2011, NR, 70 min. Directed by Turk Pipkin.
REVIEWED By Kimberley Jones, Fri., June 3, 2011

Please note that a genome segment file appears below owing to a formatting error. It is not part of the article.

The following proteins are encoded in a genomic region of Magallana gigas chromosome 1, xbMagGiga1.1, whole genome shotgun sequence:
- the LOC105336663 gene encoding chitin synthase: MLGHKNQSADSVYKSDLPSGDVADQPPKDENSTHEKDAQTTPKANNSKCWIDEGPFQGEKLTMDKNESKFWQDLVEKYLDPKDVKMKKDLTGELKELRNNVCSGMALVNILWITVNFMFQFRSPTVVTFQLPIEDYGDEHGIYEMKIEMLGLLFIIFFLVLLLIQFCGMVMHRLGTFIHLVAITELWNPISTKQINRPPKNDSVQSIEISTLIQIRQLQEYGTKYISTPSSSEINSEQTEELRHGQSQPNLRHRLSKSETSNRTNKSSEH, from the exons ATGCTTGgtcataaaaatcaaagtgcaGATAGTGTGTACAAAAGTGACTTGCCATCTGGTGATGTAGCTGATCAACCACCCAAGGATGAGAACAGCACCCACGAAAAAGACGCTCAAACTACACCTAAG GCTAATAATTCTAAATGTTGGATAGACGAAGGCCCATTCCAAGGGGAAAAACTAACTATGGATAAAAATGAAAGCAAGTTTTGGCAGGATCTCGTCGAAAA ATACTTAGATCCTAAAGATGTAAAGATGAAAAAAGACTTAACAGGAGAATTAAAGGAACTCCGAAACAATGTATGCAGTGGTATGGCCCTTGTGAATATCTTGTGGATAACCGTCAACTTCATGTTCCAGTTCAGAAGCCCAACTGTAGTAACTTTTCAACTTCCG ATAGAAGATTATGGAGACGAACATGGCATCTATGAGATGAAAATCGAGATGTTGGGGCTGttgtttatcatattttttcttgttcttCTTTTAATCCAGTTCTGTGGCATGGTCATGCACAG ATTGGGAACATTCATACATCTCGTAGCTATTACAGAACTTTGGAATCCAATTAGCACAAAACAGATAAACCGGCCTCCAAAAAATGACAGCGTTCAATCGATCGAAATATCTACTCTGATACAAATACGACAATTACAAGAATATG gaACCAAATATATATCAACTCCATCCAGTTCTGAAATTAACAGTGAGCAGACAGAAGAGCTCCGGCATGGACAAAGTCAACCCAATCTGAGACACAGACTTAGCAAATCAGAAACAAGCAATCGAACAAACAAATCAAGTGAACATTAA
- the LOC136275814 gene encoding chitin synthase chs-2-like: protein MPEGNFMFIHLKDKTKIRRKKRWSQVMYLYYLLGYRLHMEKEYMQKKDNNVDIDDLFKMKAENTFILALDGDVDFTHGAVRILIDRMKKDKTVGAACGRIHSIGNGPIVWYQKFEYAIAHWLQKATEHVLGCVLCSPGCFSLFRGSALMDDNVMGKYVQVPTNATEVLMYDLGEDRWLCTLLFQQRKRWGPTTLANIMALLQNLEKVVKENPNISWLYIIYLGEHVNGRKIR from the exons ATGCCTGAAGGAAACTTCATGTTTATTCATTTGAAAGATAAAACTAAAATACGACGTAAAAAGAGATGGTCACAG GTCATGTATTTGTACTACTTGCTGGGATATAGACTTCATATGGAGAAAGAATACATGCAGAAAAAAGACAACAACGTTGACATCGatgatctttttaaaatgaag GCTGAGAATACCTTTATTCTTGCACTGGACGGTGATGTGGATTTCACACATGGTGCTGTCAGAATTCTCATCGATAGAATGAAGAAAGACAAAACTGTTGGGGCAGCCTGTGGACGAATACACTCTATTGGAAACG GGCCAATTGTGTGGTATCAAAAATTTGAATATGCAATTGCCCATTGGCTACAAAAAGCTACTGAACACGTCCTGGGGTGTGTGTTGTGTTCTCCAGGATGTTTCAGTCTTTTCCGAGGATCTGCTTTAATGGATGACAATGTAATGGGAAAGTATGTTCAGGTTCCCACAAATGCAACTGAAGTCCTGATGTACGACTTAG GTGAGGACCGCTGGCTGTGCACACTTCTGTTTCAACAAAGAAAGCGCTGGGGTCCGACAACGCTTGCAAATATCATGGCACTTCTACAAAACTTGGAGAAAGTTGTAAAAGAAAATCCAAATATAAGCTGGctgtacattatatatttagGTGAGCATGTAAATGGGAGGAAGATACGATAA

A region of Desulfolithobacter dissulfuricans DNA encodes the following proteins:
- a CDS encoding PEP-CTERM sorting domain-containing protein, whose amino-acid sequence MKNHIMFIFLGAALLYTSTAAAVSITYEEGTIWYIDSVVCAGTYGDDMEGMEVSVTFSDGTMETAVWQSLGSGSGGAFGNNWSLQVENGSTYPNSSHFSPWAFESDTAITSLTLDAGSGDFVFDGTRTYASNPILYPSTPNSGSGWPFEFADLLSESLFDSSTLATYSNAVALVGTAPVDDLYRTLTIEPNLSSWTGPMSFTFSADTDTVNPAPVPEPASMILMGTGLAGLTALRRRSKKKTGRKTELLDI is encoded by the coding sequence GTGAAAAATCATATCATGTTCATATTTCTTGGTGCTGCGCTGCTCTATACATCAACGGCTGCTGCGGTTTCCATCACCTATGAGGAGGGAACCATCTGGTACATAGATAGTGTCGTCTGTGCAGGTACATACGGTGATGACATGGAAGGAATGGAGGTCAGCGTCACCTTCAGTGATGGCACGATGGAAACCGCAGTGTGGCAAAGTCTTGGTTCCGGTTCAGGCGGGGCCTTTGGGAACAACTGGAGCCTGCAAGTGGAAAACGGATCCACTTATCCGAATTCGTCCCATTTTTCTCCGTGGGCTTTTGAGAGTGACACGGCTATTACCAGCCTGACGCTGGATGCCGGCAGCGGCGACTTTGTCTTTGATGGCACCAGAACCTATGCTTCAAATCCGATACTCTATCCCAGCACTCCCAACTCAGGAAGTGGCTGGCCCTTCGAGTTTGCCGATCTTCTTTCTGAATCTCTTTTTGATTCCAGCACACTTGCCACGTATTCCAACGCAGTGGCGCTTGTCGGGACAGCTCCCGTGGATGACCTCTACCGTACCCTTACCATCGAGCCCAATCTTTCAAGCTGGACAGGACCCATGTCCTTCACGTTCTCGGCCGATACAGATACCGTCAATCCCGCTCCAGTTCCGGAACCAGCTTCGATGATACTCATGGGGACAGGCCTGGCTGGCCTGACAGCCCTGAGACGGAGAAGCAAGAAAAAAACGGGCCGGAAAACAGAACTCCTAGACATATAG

Building Hope deviates somewhat from the modus operandi of local filmmaker and activist Turk Pipkin's prior two advocacy documentaries: 2006's Nobelity, in which Pipkin sat down with nine Nobel Prize winners and picked their brains for their feelings on the state of the world, and 2009's One Peace at a Time, wherein Pipkin traveled far and wide uncovering what people were doing to better that sorry state. This time Pipkin isn't so much looking for answers to global problems as providing one himself, through the work done by Austin-based nonprofit the Nobelity Project, run with his magnetic wife and producer Christy Pipkin. Building Hope tracks the construction of the first-ever secondary school in Mahiga, Kenya, a community the Pipkins previously became involved with while shooting One Peace at a Time. The film is interesting for its focus on a complicated and a challenging process, from design plan and fundraising – and, really, this is a testament to Turk Pipkin's remarkable ability to gather Austin's elite in a room to open their checkbooks – to the practical concerns of how to transport building materials on an unpaved, rained-out road. As in his earlier pictures, the avuncular Pipkin puts himself front and center, but – perhaps because of his intimate involvement with the Mahiga Hope High School construction – Pipkin feels less like a documentarian here and more like a spokesman, especially when he pauses to name-check a second time the project's co-sponsors. Made in association with local outfit Flow Nonfiction, whose mission is to produce "branded documentary content for socially conscious and purpose-driven companies," Building Hope, in its earnest desire to document the good work of a lot of people (on two continents, no less), shies away from mining the inherent drama in the story, under-using, for instance, the sparkiest character here, the expletive-muttering on-site architect who lost 35 pounds over the course of a year. Honestly, it's hard to know if Building Hope should be evaluated as a traditional documentary or as a nonprofit promotional tool. What I do know is this: If you don't well up at least once during this unwaveringly uplifting story, you might be a little dead inside. (See "If You Build It …," April 1, for an interview with the director.)